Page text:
Wayne Quinton at an award ceremony in 2009. He was featured in a documentary produced by BYUTV in 2011. Watch it in the video player above. | Photo courtesy Buddy Ratner
RIGBY – People from Rigby have grown up knowing their hometown is the birthplace of television. Its inventor, Philo T. Farnsworth, grew up there and a large billboard outside city limits on the south end of town officially acknowledges the city’s claim to fame.
Residents are also familiar with Rigby’s other famous citizen, sports star Larry Wilson.
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But there’s another person from Rigby not as well-known, but whose accomplishments have also had a significant worldwide impact. His name is Wayne Quinton.
Courtesy Buddy Ratner
Who is Wayne Quinton?
Quinton, who died of congestive heart failure in 2015, is credited with inventing dozens of biomedical devices that have helped save thousands of lives over the years. One of his most acclaimed creations is the lightweight treadmill, which was originally used for cardiac stress testing and was the forerunner to the exercise machine now used by millions of people in homes and fitness centers worldwide.
Quinton also co-invented a shunt that allowed kidney patients to be directly connected to dialysis machines, which later inspired the use of catheters.
An article about Quinton published in a University of Washington alumni magazine in 2009 — a college he attended and worked at — says he came up with the idea to allow continuous blood flow during dialysis and prevent blood from clotting.
He explained how the shunt worked in an interview with BYUTV in 2011.
“I developed a kind of sheep-shank arrangement that went to a 180-degree turn and cooked up a little connection system so that we could connect it mechanically to the kidney,” Quinton said.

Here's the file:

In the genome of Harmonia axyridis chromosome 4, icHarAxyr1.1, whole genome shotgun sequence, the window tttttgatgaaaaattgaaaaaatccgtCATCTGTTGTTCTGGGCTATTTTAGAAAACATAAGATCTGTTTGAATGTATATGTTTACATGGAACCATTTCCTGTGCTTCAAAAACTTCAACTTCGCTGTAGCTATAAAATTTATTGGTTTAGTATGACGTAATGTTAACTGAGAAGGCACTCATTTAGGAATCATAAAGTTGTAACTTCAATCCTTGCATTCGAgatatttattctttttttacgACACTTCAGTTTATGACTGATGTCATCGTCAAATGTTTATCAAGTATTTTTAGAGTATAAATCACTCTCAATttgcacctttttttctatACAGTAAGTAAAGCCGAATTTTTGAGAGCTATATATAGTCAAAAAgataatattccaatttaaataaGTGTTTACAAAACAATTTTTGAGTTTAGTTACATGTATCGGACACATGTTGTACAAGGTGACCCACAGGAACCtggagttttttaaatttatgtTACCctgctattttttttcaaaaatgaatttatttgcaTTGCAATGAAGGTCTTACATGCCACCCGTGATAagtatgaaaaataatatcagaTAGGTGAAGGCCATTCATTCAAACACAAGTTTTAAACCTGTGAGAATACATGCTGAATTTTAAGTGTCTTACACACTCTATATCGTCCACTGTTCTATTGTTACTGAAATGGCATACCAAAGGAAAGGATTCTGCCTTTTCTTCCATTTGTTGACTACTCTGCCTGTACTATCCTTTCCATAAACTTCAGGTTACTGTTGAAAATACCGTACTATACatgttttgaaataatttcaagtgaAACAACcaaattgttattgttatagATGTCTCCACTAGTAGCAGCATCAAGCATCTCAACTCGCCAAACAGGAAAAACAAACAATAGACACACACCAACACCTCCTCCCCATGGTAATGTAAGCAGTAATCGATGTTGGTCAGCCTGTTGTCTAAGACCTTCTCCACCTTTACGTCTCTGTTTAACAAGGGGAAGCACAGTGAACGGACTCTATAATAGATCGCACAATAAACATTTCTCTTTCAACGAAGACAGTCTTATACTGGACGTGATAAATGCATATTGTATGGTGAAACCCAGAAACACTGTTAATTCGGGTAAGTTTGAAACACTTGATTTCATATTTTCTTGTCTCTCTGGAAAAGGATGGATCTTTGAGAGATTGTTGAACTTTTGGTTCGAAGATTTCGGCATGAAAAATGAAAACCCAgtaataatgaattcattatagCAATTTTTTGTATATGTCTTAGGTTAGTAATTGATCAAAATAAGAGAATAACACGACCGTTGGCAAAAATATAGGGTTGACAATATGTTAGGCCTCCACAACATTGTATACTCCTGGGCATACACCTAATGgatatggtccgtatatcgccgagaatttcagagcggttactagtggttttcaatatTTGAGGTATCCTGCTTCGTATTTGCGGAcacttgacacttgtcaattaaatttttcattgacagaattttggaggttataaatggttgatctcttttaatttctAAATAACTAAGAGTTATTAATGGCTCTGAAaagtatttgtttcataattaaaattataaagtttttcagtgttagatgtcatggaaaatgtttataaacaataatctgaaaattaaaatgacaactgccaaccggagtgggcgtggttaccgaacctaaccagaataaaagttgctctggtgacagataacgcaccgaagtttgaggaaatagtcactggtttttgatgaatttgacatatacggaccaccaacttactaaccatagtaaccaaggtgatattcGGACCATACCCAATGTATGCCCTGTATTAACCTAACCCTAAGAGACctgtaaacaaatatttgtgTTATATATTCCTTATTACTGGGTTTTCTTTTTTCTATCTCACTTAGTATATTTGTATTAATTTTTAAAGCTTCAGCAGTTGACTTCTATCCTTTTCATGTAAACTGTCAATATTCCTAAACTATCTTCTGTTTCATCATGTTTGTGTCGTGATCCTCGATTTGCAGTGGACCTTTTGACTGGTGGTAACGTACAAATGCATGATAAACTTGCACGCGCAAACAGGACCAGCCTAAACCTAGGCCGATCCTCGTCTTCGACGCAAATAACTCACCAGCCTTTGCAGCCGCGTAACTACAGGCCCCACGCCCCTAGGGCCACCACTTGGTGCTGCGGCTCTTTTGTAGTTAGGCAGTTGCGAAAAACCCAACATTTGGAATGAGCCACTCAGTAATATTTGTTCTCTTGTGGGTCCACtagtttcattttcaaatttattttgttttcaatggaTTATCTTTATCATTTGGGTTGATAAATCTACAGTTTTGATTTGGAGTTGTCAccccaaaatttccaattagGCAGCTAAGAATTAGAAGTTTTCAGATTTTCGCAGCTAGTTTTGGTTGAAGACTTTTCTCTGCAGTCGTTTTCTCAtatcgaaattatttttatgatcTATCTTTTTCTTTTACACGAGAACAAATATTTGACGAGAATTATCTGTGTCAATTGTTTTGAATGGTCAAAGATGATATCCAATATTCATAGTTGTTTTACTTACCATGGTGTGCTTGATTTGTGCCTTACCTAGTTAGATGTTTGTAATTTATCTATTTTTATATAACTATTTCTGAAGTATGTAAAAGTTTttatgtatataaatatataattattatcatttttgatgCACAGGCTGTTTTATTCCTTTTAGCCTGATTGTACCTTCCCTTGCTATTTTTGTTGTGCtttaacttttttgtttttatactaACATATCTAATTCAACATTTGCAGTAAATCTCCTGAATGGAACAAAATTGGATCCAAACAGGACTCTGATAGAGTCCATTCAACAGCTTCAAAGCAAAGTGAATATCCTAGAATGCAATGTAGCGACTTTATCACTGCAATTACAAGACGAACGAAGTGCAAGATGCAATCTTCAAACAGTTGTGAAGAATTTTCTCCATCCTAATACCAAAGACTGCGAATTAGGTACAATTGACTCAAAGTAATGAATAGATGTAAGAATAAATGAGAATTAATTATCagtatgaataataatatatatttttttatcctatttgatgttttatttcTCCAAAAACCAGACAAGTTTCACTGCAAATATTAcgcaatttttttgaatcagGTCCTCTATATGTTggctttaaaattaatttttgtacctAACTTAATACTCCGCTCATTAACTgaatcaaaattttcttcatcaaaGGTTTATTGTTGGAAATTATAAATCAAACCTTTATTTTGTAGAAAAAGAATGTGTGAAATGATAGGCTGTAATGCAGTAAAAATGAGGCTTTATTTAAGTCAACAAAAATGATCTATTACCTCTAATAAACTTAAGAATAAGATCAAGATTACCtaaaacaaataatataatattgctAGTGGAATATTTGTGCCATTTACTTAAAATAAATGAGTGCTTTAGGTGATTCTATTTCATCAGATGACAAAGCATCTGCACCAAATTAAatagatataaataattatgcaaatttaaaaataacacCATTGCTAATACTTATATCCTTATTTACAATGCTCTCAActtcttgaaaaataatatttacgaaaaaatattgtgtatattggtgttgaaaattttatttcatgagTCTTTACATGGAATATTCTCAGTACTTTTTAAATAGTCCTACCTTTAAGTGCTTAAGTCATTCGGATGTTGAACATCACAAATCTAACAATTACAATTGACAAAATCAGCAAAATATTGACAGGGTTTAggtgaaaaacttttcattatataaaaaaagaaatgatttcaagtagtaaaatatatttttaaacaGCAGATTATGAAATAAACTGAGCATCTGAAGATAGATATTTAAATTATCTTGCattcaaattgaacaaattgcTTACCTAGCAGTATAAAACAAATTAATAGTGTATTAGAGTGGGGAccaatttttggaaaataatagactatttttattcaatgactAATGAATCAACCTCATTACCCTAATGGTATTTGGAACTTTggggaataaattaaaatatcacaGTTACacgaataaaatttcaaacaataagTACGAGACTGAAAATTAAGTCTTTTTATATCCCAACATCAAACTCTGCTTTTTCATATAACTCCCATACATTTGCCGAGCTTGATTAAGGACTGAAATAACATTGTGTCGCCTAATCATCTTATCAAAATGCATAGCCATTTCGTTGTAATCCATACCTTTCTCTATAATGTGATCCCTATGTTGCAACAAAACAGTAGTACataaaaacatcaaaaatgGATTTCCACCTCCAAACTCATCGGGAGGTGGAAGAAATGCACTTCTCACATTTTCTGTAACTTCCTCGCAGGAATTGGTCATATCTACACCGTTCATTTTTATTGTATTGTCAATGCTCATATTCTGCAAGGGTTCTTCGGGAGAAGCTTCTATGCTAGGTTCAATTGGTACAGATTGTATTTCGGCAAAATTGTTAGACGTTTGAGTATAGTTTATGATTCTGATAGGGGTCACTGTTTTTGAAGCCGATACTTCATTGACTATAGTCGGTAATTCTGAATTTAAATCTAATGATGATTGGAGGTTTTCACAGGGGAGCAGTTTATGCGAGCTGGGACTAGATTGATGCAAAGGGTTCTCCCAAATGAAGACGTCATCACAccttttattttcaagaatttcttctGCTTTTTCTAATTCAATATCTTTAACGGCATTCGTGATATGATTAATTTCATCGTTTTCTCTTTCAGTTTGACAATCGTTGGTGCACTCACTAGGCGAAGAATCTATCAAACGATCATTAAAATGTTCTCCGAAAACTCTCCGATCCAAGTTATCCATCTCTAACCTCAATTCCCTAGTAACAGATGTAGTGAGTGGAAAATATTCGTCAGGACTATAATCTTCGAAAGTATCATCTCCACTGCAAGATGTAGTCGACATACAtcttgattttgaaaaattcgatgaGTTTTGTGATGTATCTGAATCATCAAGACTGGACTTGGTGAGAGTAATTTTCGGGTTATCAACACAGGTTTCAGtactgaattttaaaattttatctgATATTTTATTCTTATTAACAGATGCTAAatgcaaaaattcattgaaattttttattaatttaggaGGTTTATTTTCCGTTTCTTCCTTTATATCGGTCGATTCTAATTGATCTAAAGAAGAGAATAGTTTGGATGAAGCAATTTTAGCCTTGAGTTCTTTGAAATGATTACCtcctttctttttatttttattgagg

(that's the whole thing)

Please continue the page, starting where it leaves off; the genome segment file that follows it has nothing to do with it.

Shunt developed by Wayne Quinton, Belding Scribner and David Dillard. | Researchgate.net
Before he developed these life-saving devices, Quinton demonstrated a strong aptitude for math and science. His curiosity for how things worked began many years ago during his boyhood in Rigby.
Molding a mechanical mind
Quinton was born on Jan. 4, 1921. He was the only child of Ada and Alfred Quinton, who owned a moving and storage company. Recalling early childhood experiences that shaped his future mechanical prowess, Wayne told BYUTV he was often captivated by an electric model airplane in his dad’s shop.
“When he turned the electric motor on, it turned the propellor, and the thing went around in a circle. I’d sit and watch that for quite a while,” he said.
A little red car tied to a string at the grocery store where his mom worked as a bookkeeper was equally fascinating to Quinton. When a customer needed change for their purchase, employees would put the money in the car and pull the string, which propelled it up to his mom’s office on the second floor.
“Mother would take the money out of it, make the change and shoot it back. She’d take me there occasionally, and I had great fun pulling the trigger on this thing to send it back,” Quinton said.
Quinton, second from left, pictured with his mother, Ada, sometime in the 1920s. Wayne’s father, Alfred, is in the opposite photo. | Documentary screenshot via YouTube
His obituary in the Seattle Times indicates he read a lot of physics books he collected from the Rigby city dump and build his first car from parts he collected there.